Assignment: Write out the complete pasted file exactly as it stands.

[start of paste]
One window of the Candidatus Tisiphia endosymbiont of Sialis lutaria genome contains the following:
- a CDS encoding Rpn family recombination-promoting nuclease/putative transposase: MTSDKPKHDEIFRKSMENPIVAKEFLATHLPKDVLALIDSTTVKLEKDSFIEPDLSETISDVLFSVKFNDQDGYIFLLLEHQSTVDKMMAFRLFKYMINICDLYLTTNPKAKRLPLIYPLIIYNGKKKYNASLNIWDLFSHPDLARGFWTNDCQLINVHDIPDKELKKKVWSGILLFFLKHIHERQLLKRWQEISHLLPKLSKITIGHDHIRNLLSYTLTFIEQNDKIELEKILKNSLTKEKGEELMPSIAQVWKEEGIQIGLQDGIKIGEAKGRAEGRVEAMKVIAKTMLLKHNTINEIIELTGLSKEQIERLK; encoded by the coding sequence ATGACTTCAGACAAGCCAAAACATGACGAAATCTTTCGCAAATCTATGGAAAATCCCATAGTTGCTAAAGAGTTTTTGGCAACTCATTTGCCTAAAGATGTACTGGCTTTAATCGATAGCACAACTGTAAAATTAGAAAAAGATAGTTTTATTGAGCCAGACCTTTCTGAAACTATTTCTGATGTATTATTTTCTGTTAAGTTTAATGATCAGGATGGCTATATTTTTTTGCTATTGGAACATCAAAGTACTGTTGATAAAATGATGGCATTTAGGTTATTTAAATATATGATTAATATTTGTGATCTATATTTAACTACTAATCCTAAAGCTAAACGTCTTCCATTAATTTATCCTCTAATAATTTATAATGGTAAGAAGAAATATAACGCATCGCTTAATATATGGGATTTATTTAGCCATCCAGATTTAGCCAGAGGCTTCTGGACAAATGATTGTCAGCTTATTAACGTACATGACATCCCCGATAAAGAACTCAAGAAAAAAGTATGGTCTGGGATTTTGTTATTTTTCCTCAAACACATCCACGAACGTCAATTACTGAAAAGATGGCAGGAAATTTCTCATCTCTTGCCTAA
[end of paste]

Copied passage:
One window of the Candidatus Tisiphia endosymbiont of Sialis lutaria genome contains the following:
- a CDS encoding Rpn family recombination-promoting nuclease/putative transposase: MTSDKPKHDEIFRKSMENPIVAKEFLATHLPKDVLALIDSTTVKLEKDSFIEPDLSETISDVLFSVKFNDQDGYIFLLLEHQSTVDKMMAFRLFKYMINICDLYLTTNPKAKRLPLIYPLIIYNGKKKYNASLNIWDLFSHPDLARGFWTNDCQLINVHDIPDKELKKKVWSGILLFFLKHIHERQLLKRWQEISHLLPKLSKITIGHDHIRNLLSYTLTFIEQNDKIELEKILKNSLTKEKGEELMPSIAQVWKEEGIQIGLQDGIKIGEAKGRAEGRVEAMKVIAKTMLLKHNTINEIIELTGLSKEQIERLK; encoded by the coding sequence ATGACTTCAGACAAGCCAAAACATGACGAAATCTTTCGCAAATCTATGGAAAATCCCATAGTTGCTAAAGAGTTTTTGGCAACTCATTTGCCTAAAGATGTACTGGCTTTAATCGATAGCACAACTGTAAAATTAGAAAAAGATAGTTTTATTGAGCCAGACCTTTCTGAAACTATTTCTGATGTATTATTTTCTGTTAAGTTTAATGATCAGGATGGCTATATTTTTTTGCTATTGGAACATCAAAGTACTGTTGATAAAATGATGGCATTTAGGTTATTTAAATATATGATTAATATTTGTGATCTATATTTAACTACTAATCCTAAAGCTAAACGTCTTCCATTAATTTATCCTCTAATAATTTATAATGGTAAGAAGAAATATAACGCATCGCTTAATATATGGGATTTATTTAGCCATCCAGATTTAGCCAGAGGCTTCTGGACAAATGATTGTCAGCTTATTAACGTACATGACATCCCCGATAAAGAACTCAAGAAAAAAGTATGGTCTGGGATTTTGTTATTTTTCCTCAAACACATCCACGAACGTCAATTACTGAAAAGATGGCAGGAAATTTCTCATCTCTTGCCTAA